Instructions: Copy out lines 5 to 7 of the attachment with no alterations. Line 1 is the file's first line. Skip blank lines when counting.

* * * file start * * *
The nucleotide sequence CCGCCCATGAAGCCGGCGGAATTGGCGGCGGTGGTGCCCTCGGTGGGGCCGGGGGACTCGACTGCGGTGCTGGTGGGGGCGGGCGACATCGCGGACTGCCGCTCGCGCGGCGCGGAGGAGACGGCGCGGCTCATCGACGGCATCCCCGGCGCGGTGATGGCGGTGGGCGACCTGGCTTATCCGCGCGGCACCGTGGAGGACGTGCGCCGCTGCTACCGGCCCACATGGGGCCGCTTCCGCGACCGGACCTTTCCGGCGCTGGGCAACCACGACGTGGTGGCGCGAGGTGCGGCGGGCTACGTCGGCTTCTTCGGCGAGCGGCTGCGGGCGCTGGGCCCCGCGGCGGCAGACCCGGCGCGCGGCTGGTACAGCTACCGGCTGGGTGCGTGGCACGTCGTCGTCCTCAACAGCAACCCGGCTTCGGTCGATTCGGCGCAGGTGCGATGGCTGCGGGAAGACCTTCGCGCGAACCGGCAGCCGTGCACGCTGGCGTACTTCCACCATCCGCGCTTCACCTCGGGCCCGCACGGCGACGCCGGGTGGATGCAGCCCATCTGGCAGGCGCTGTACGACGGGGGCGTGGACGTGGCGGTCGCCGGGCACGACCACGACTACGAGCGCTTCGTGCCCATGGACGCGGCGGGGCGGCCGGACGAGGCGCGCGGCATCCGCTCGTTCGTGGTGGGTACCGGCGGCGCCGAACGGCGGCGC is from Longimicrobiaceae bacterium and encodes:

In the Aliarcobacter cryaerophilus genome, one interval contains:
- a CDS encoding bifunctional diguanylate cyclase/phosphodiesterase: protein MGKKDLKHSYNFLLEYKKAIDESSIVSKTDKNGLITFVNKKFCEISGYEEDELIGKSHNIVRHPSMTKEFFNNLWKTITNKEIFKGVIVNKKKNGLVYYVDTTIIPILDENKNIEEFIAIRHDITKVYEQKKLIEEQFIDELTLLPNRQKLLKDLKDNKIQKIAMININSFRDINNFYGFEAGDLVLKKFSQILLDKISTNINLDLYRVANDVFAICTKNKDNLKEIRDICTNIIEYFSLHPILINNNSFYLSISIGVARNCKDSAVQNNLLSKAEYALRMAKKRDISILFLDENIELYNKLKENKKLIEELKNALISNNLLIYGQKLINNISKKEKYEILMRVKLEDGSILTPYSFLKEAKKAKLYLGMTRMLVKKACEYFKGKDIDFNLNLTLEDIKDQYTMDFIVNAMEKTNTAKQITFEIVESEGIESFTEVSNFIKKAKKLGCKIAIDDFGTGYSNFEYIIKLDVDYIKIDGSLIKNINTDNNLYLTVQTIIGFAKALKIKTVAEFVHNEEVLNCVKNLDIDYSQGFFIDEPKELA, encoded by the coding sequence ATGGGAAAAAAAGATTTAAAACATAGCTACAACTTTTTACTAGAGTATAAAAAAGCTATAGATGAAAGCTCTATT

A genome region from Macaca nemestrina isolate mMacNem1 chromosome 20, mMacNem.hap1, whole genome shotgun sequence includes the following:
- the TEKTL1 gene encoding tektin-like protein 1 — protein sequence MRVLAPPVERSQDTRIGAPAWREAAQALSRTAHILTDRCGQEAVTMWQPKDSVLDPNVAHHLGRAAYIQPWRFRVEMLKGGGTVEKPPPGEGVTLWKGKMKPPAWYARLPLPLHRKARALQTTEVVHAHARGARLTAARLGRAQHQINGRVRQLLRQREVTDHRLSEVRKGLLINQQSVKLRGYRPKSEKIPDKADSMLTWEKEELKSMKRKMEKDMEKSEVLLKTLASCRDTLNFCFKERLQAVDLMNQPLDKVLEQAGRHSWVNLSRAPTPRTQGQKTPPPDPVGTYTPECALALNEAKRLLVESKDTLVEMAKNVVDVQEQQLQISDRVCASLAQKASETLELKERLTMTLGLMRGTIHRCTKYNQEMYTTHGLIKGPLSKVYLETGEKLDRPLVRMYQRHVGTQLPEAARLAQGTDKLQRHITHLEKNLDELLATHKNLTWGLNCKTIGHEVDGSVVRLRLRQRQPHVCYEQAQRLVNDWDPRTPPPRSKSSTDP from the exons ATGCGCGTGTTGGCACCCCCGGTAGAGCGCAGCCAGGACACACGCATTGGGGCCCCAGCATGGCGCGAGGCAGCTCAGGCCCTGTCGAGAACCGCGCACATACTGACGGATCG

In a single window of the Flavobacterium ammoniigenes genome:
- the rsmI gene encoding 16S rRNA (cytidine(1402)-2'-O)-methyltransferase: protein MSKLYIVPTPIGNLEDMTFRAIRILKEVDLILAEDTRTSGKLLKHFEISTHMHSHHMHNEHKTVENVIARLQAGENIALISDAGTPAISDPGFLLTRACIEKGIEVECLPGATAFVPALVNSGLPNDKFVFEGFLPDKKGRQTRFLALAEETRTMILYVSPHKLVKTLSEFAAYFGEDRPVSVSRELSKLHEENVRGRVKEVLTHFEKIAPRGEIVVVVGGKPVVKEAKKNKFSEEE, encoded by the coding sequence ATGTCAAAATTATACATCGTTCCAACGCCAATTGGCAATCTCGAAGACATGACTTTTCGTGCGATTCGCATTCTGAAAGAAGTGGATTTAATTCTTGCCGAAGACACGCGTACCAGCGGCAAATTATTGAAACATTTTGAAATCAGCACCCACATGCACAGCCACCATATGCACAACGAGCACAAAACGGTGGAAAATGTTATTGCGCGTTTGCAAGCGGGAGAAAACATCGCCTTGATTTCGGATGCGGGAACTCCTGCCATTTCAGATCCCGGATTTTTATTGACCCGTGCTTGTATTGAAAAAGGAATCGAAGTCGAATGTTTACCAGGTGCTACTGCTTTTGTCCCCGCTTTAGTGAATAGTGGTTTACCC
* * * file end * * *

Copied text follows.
- the TEKTL1 gene encoding tektin-like protein 1 — protein sequence MRVLAPPVERSQDTRIGAPAWREAAQALSRTAHILTDRCGQEAVTMWQPKDSVLDPNVAHHLGRAAYIQPWRFRVEMLKGGGTVEKPPPGEGVTLWKGKMKPPAWYARLPLPLHRKARALQTTEVVHAHARGARLTAARLGRAQHQINGRVRQLLRQREVTDHRLSEVRKGLLINQQSVKLRGYRPKSEKIPDKADSMLTWEKEELKSMKRKMEKDMEKSEVLLKTLASCRDTLNFCFKERLQAVDLMNQPLDKVLEQAGRHSWVNLSRAPTPRTQGQKTPPPDPVGTYTPECALALNEAKRLLVESKDTLVEMAKNVVDVQEQQLQISDRVCASLAQKASETLELKERLTMTLGLMRGTIHRCTKYNQEMYTTHGLIKGPLSKVYLETGEKLDRPLVRMYQRHVGTQLPEAARLAQGTDKLQRHITHLEKNLDELLATHKNLTWGLNCKTIGHEVDGSVVRLRLRQRQPHVCYEQAQRLVNDWDPRTPPPRSKSSTDP from the exons ATGCGCGTGTTGGCACCCCCGGTAGAGCGCAGCCAGGACACACGCATTGGGGCCCCAGCATGGCGCGAGGCAGCTCAGGCCCTGTCGAGAACCGCGCACATACTGACGGATCG

In a single window of the Flavobacterium ammoniigenes genome:
- the rsmI gene encoding 16S rRNA (cytidine(1402)-2'-O)-methyltransferase: protein MSKLYIVPTPIGNLEDMTFRAIRILKEVDLILAEDTRTSGKLLKHFEISTHMHSHHMHNEHKTVENVIARLQAGENIALISDAGTPAISDPGFLLTRACIEKGIEVECLPGATAFVPALVNSGLPNDKFVFEGFLPDKKGRQTRFLALAEETRTMILYVSPHKLVKTLSEFAAYFGEDRPVSVSRELSKLHEENVRGRVKEVLTHFEKIAPRGEIVVVVGGKPVVKEAKKNKFSEEE, encoded by the coding sequence ATGTCAAAATTATACATCGTTCCAACGCCAATTGGCAATCTCGAAGACATGACTTTTCGTGCGATTCGCATTCTGAAAGAAGTGGATTTAATTCTTGCCGAAGACACGCGTACCAGCGGCAAATTATTGAAACATTTTGAAATCAGCACCCACATGCACAGCCACCATATGCACAACGAGCACAAAACGGTGGAAAATGTTATTGCGCGTTTGCAAGCGGGAGAAAACATCGCCTTGATTTCGGATGCGGGAACTCCTGCCATTTCAGATCCCGGATTTTTATTGACCCGTGCTTGTATTGAAAAAGGAATCGAAGTCGAATGTTTACCAGGTGCTACTGCTTTTGTCCCCGCTTTAGTGAATAGTGGTTTACCC